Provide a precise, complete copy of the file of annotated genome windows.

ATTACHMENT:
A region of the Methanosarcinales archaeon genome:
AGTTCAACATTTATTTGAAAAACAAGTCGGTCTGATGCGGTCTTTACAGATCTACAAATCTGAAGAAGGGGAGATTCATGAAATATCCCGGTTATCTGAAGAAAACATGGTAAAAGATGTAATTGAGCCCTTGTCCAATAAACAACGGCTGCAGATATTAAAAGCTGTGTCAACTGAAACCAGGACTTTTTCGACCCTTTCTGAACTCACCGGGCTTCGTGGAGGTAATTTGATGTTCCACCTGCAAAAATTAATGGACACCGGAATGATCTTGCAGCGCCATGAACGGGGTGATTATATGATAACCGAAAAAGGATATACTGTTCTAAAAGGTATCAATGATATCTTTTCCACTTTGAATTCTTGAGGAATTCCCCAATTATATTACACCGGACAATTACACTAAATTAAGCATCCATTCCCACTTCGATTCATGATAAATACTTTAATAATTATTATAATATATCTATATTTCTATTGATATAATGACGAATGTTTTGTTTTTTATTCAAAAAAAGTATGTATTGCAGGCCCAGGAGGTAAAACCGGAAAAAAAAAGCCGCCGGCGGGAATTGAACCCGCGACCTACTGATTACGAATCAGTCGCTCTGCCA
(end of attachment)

A region of the Methanosarcinales archaeon genome:
AGTTCAACATTTATTTGAAAAACAAGTCGGTCTGATGCGGTCTTTACAGATCTACAAATCTGAAGAAGGGGAGATTCATGAAATATCCCGGTTATCTGAAGAAAACATGGTAAAAGATGTAATTGAGCCCTTGTCCAATAAACAACGGCTGCAGATATTAAAAGCTGTGTCAACTGAAACCAGGACTTTTTCGACCCTTTCTGAACTCACCGGGCTTCGTGGAGGTAATTTGATGTTCCACCTGCAAAAATTAATGGACACCGGAATGATCTTGCAGCGCCATGAACGGGGTGATTATATGATAACCGAAAAAGGATATACTGTTCTAAAAGGTATCAATGATATCTTTTCCACTTTGAATTCTTGAGGAATTCCCCAATTATATTACACCGGACAATTACACTAAATTAAGCATCCATTCCCACTTCGATTCATGATAAATACTTTAATAATTATTATAATATATCTATATTTCTATTGATATAATGACGAATGTTTTGTTTTTTATTCAAAAAAAGTATGTATTGCAGGCCCAGGAGGTAAAACCGGAAAAAAAAAGCCGCCGGCGGGAATTGAACCCGCGACCTACTGATTACGAATCAGTCGCTCTGCCA